# Minimizing $\ell_p$ distance to affine subspace of affine subspace

Suppose that $$V$$ is a finite-dimensional real vector space equipped with some $$\ell_p$$ norm for $$1 < p < \infty$$. ($$p$$ is chosen this way so as to be strictly convex.)

Then suppose we have an affine subspace $$S \subset V$$, and we want to find the shortest vector $$v \in S$$ such that $$||v||_p$$ is minimized.

Now suppose we also have a second affine subspace $$R \subset S \subset V$$. We again want to find the shortest vector $$v_2 \in R$$ such that $$||v_2||_p$$ is minimized.

Does $$v_2$$ also minimize the distance $$||v_2-v||_p$$?

That is, does $$v_2$$ minimize not only the $$\ell_p$$ distance to the origin, but also the distance to $$v$$, the shortest vector in the larger subspace?

This seems to hold for $$p=2$$. Does it hold for all $$\ell_p$$ norms? For all strictly convex norms?

It does not hold for all $$\ell_p$$ norms. Somehow, I have got the feeling that it holds only for $$\ell_2$$, but I have no proof for that.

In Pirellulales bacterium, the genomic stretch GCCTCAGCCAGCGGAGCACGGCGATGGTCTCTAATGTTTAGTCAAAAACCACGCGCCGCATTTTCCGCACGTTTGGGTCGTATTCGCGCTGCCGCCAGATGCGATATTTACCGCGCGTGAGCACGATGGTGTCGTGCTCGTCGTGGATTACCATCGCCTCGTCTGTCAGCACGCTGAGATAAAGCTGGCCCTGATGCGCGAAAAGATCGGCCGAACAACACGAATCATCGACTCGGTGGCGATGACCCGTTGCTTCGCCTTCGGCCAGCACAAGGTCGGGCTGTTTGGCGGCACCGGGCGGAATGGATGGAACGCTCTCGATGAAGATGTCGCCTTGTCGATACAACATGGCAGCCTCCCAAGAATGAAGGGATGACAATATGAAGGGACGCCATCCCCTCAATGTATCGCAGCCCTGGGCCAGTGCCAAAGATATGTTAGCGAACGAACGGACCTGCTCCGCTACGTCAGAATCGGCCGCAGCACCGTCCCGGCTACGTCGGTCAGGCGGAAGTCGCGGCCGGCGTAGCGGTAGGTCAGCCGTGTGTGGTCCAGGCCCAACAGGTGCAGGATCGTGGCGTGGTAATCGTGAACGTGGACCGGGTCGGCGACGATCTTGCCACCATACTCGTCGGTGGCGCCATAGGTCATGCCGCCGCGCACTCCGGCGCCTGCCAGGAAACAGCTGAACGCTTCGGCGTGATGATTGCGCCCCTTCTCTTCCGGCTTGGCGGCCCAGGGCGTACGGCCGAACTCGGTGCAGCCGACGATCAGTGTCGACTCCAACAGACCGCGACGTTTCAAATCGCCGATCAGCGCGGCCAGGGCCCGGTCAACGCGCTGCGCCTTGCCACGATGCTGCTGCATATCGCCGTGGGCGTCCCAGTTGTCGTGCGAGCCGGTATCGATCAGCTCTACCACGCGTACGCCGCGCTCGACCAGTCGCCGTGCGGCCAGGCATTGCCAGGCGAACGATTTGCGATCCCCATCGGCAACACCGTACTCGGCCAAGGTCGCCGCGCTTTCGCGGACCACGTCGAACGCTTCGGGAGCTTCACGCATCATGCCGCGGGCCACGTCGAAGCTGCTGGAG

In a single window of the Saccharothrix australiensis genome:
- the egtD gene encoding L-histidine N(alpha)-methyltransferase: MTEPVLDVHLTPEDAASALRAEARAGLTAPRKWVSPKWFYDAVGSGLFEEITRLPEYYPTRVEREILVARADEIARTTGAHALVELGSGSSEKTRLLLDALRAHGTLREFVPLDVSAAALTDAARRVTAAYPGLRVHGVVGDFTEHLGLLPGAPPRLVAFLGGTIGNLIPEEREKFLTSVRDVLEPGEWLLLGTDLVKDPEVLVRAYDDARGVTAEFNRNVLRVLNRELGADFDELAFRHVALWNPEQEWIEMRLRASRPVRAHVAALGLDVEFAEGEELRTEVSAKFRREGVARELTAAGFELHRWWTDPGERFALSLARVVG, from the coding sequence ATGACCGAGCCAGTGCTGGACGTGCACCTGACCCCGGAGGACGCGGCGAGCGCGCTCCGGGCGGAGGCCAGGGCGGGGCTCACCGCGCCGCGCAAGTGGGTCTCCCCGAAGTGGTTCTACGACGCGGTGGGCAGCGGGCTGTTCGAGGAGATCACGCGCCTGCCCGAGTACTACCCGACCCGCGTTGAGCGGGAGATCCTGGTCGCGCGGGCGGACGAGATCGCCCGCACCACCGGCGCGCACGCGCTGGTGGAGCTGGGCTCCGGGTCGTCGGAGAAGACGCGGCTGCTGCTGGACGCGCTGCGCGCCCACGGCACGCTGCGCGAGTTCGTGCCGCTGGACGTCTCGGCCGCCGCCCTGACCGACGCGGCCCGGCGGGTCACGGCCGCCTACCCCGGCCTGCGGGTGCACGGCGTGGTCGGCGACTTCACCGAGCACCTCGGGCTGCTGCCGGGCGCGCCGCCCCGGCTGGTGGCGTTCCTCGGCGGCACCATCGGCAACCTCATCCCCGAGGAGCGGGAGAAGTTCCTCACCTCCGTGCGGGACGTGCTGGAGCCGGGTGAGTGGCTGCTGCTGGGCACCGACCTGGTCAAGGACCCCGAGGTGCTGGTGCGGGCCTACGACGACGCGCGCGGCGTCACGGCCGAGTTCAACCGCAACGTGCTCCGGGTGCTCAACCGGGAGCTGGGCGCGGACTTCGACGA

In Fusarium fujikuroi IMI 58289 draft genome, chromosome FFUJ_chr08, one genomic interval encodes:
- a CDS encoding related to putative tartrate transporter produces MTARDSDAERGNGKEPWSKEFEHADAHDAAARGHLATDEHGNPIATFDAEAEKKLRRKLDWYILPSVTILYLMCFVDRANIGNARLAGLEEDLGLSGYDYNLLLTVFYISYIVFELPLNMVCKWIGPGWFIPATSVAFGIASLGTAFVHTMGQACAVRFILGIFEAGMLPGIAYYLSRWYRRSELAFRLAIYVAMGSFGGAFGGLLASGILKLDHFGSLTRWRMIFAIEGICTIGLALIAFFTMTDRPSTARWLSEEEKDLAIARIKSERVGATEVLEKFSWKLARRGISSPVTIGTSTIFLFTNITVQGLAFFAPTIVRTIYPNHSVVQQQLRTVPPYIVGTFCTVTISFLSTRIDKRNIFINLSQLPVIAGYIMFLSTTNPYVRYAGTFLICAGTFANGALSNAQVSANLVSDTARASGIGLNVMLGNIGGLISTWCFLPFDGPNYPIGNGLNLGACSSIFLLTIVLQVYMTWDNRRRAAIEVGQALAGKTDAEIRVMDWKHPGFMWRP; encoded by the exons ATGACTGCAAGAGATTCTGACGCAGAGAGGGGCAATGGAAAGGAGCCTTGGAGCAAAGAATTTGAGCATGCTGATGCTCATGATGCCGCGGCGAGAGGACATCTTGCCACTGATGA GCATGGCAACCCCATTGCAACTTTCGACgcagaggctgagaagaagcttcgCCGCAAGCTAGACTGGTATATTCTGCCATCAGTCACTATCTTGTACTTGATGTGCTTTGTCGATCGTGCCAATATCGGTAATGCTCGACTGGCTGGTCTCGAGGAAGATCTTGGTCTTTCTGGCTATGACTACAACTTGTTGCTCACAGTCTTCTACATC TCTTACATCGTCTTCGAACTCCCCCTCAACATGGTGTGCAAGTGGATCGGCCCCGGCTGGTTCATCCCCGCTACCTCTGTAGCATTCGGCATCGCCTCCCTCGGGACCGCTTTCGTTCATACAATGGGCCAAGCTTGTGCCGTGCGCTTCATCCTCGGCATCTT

We can construct a counterexample for $$\ell_p$$ where $$p$$ is close to one. Since the shape of the unit ball for $$p\to 1^+$$ is very close to that in $$\ell_1$$ we may think in $$\ell_1$$ sense first and construct a counterexample that is robust to small variations in parameters. Let's take $$V={\Bbb R}^3$$ and $$S\colon 3x+2y=3,\qquad R\colon\begin{cases}3x+2y=3,\\ 3z+2y=3.\end{cases}$$ Then minimizing $$\|v\|_1$$ for $$v\in S$$ we get $$v=(1,0,0)$$, and $$\|v_2\|_1$$ for $$v_2\in R$$ we get $$v_2=(0,\frac32,0)$$. However, $$\|v_2-v\|_1=\frac52$$ is not the shortest as $$\|v_3-v\|_1=1$$ for $$v_3=(1,0,1)$$.
We now argue that the optimal points $$v$$, $$v_2$$ and $$v_3$$ remain optimal for small variations of parameters (coefficients) in $$S$$ and $$R$$, then it is expected that the optimal points are going to be continuous in $$p$$ when $$p\to 1^+$$. Indeed, the numerical minimization for $$p=1.1$$ confirms that the optimal points are close to those above. I've tried Wolfram Alpha
Optimal $$v$$
Optimal $$v_2$$